Neoproterozoic Variations in the C-isotopic Composition of Seawater: Stratigraphic and Biogeochemical Implications

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Neoproterozoic Variations in the C-isotopic Composition of Seawater: Stratigraphic and Biogeochemical Implications

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Title: Neoproterozoic Variations in the C-isotopic Composition of Seawater: Stratigraphic and Biogeochemical Implications
Author: Knoll, Andrew; Kaufman, Alan J.

Note: Order does not necessarily reflect citation order of authors.

Citation: Kaufman, Alan J., and Andrew H. Knoll. 1995. Neoproterozoic variations in the c-isotopic composition of seawater - stratigraphic and biogeochemical implications. Precambrian Research 73, no. 1-4: 27-49.
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Abstract: The recent proliferation of stratigraphic studies of δ13C variation in carbonates and organic C in later Neoproterozoic and basal Cambrian successions (similar to 850-530 Ma) indicates a strong oscillating trend in the C-isotopic composition of surface seawater. Alone, this trend does not adequately characterize discrete intervals in Neoproterozoic time. However, integrated with the vectorial signals provided by fossils and Sr-isotopic variations, C isotope chemostratigraphy facilitates the interbasinal correlation of later Neoproterozoic successions. Results of these studies are evaluated in terms of four stratigraphic intervals: (1) the Precambrian/Cambrian boundary, (2) the post-Varanger terminal Proterozoic, (3) the late Cryogenian, and (4) the early Cryogenian. Where biostratigraphic or radiometric data constrain the age of Neoproterozoic sedimentary sequences, secular variations in C and Sr isotopes can provide a level of stratigraphic resolution exceeding that provided by fossils alone. Isotopic data place strong constraints on the chemical evolution of seawater, linking it to major tectonic and paleoclimatic events. They also provide a biogeochemical framework for the understanding of the initial radiation of macroscopic metazoans, which is associated stratigraphically, and perhaps causally, with a global increase in the burial of organic C and a concomitant rise of atmospheric O2.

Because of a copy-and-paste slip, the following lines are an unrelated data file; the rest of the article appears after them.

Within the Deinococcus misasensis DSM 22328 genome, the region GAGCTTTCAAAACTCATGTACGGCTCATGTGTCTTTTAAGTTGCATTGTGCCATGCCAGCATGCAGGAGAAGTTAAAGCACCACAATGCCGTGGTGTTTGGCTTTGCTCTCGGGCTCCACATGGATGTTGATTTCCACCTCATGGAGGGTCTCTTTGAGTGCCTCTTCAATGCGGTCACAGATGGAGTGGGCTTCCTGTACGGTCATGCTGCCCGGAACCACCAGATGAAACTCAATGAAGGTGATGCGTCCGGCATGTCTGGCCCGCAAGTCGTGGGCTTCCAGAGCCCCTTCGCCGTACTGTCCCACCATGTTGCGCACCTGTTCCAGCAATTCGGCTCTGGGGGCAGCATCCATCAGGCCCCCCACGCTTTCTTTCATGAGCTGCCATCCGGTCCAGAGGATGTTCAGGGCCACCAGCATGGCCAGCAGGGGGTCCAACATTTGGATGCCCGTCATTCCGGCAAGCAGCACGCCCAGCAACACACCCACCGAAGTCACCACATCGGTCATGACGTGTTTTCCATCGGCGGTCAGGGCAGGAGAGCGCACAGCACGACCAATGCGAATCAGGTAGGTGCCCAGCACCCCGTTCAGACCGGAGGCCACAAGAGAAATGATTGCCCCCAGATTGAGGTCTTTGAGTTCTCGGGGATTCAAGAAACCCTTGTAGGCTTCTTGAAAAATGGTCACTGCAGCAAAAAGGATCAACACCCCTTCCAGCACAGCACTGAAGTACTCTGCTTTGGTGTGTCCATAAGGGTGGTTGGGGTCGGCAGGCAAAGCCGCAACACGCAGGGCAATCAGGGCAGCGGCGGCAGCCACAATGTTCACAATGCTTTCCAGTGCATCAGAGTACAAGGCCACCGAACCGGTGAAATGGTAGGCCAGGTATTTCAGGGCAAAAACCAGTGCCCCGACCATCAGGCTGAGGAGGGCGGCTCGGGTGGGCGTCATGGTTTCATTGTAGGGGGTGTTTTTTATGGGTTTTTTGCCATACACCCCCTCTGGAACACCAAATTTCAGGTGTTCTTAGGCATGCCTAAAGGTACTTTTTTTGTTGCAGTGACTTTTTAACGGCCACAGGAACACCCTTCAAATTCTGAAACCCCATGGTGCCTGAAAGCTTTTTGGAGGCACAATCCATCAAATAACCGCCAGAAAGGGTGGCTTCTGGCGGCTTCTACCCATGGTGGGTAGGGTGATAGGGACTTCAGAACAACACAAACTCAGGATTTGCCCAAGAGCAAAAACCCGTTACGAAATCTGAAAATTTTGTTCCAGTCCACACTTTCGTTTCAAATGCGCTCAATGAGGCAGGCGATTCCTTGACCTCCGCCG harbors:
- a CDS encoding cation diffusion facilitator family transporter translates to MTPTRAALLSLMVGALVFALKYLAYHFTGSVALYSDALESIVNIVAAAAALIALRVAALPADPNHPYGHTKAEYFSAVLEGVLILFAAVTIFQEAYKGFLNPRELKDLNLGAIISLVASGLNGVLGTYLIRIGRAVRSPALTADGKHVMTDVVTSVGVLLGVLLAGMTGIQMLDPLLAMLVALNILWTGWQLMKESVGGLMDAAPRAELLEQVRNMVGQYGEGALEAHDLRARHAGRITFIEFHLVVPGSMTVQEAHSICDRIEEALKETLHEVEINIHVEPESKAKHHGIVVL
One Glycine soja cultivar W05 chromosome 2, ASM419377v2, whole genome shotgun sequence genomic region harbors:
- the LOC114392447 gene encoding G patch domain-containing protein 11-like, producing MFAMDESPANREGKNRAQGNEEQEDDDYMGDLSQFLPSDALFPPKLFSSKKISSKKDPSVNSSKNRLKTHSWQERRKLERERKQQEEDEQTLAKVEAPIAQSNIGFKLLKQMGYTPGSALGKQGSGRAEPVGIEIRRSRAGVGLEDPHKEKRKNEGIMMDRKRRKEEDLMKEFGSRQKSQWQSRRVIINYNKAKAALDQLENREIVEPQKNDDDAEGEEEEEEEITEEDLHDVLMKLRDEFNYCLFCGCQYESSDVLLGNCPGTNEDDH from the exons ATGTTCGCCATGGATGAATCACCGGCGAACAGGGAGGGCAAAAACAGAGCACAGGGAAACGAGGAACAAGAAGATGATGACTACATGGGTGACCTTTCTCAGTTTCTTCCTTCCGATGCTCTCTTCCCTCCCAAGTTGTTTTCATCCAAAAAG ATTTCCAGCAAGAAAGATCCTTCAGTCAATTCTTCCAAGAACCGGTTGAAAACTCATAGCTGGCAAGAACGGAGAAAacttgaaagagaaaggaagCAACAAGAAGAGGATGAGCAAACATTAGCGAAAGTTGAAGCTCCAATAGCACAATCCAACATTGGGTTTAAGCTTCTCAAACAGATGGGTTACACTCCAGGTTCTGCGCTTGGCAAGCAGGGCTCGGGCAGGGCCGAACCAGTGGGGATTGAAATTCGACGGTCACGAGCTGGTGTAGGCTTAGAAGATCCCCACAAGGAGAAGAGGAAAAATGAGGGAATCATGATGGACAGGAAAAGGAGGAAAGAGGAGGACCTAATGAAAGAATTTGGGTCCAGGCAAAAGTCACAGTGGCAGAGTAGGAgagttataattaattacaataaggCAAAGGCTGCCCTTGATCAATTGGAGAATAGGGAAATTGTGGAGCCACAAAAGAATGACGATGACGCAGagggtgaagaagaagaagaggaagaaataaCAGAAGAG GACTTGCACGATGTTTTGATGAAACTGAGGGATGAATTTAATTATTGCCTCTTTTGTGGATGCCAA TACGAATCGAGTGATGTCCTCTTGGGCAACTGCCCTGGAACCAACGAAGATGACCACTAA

Published Version: http://dx.doi.org/10.1016/0301-9268(94)00070-8
Other Sources: http://www.geol.umd.edu/%7Ekaufman/pdf/Kaufman_95.pdf
Citable link to this page: http://nrs.harvard.edu/urn-3:HUL.InstRepos:3119536

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  • FAS Scholarly Articles [7078]
    Peer reviewed scholarly articles from the Faculty of Arts and Sciences of Harvard University
 
 

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